The opinion was 6-3 along the Conservative-Liberal lines.
“The result is that California attracts sensitive donor information every year from tens of thousands of charities, even though that information will only become relevant in a small number of cases involving complaints filed,” the judge wrote in Chief John Roberts.
The campaign finance reform had expressed fears that such a move would eventually lead to more anonymous money – called black money – to enter the political sphere.
The case had pitted the interest of charities in preserving the privacy of their donors against the interest of states in controlling charitable fraud.
The challenge to state law has been brought by conservative nonprofits American for Prosperity Foundation (a group affiliated with Koch) and the Thomas More Law Center, who want to keep the identities of their donors a secret and have argued that the state had failed to demonstrate a convincing commitment. because of the law.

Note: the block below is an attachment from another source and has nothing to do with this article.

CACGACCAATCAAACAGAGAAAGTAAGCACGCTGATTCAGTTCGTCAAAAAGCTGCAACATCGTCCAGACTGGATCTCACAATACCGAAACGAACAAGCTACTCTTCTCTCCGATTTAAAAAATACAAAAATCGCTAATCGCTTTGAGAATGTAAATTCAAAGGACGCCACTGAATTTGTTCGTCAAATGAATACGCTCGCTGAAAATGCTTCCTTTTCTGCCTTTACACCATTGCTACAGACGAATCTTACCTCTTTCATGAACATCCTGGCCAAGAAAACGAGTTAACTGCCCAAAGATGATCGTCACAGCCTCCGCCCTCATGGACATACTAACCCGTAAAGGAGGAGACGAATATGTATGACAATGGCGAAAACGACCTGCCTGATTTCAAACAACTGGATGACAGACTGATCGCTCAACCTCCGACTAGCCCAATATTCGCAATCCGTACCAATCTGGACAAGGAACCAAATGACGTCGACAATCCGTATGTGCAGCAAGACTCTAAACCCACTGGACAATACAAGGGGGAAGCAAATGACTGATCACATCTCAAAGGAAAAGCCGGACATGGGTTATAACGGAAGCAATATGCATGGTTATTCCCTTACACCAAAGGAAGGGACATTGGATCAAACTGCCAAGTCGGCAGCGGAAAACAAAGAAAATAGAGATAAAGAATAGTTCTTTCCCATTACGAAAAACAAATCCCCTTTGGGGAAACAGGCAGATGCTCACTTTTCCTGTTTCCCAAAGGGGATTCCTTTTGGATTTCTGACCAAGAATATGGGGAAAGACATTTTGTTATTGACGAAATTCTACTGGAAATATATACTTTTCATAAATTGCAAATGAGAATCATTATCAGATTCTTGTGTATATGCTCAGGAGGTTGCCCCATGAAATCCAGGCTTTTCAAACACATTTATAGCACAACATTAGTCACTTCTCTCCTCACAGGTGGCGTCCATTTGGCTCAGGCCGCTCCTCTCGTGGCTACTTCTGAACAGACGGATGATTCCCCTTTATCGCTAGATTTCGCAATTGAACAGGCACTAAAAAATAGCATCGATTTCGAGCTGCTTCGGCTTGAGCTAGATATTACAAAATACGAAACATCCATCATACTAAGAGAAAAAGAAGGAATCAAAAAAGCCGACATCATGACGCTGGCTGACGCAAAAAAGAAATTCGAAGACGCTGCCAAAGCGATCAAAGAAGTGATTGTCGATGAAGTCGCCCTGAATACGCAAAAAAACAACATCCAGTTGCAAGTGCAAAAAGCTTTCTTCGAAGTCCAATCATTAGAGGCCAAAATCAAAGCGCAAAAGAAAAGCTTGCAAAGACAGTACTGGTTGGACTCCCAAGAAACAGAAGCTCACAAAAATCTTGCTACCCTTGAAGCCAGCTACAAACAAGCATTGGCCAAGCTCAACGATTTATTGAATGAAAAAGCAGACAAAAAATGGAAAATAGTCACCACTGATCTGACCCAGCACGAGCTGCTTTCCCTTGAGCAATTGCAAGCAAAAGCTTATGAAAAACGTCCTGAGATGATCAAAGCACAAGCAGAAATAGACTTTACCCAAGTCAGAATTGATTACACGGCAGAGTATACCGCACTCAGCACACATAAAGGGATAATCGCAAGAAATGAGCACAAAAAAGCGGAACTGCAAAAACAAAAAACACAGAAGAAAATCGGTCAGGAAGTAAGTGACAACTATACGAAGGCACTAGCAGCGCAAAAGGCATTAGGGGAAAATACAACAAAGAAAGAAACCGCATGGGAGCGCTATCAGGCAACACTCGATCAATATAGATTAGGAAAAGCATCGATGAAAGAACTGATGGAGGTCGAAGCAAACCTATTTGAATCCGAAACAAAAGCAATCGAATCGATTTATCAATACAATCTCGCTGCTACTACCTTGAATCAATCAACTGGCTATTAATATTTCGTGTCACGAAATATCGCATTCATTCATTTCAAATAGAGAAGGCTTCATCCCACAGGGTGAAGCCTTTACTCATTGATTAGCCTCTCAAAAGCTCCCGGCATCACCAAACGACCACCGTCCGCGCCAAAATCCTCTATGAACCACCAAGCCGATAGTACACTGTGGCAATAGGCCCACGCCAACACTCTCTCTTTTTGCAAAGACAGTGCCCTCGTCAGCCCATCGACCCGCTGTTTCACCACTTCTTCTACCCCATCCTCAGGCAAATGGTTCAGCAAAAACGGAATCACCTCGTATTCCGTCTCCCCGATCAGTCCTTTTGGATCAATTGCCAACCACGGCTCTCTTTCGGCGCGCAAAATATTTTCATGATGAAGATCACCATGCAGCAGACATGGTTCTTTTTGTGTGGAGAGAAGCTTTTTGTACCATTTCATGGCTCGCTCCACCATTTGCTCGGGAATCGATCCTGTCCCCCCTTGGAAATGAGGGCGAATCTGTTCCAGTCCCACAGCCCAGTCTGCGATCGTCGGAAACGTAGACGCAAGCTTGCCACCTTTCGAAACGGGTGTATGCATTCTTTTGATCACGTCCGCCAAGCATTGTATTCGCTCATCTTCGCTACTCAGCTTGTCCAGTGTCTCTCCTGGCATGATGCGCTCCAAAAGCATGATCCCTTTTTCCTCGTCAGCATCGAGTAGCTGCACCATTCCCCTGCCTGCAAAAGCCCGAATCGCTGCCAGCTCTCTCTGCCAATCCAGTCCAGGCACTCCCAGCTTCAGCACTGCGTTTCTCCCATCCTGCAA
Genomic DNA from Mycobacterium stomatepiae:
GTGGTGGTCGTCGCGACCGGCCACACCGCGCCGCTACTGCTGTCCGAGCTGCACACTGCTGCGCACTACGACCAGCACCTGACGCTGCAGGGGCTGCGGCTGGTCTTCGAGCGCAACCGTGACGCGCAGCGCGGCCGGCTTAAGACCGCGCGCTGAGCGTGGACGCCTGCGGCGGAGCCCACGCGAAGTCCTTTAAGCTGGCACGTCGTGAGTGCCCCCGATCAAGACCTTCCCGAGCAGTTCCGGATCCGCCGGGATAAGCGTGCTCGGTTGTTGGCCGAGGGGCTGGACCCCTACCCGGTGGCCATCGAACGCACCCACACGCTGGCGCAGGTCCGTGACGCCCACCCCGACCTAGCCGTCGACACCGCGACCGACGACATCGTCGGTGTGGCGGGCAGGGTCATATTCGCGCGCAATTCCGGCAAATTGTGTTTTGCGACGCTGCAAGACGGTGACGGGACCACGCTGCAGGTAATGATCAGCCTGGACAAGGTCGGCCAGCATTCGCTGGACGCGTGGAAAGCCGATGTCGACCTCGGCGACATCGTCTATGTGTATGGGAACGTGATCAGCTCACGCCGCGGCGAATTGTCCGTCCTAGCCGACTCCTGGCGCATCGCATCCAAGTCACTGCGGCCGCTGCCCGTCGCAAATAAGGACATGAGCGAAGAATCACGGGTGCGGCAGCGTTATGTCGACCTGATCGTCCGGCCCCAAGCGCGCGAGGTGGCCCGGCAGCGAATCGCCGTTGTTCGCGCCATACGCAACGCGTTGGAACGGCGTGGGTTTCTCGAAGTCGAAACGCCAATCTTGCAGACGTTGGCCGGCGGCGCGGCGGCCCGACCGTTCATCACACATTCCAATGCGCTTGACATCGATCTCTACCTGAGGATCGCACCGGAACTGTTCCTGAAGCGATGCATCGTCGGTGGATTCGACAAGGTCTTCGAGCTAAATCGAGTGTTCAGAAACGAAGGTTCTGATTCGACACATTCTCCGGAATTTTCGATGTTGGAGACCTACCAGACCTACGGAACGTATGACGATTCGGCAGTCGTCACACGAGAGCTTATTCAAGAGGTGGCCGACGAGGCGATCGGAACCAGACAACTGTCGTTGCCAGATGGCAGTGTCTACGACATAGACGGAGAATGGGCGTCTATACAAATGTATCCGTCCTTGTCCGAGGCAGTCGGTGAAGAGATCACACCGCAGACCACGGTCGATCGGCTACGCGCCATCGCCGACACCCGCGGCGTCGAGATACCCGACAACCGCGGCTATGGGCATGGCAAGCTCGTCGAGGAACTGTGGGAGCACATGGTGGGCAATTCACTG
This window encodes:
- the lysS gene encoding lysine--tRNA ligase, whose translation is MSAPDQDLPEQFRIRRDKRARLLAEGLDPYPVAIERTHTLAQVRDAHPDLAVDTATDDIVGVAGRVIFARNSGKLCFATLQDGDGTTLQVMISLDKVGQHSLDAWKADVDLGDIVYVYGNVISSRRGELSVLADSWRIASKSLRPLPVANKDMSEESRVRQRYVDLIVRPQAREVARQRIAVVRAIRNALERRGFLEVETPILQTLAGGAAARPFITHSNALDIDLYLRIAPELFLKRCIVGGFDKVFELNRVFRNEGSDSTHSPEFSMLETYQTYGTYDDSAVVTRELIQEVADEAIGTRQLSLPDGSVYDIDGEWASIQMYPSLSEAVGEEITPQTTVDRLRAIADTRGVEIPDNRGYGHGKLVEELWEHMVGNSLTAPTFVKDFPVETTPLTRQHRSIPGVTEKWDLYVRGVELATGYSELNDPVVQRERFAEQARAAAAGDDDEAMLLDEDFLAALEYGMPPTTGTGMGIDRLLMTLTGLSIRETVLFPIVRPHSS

Judge Sonia Sotomayor, writing for the minority, suggested that the majority’s decision could impact donor disclosures in the political sphere, allowing more anonymous money. She said the majority marked disclosure requirements with a “bull’s-eye”.
She said the court is “trading precision for brute force” and creating a “significant risk that it will overturn disclosure regimes that should be constitutional.”
This story is out and will be updated.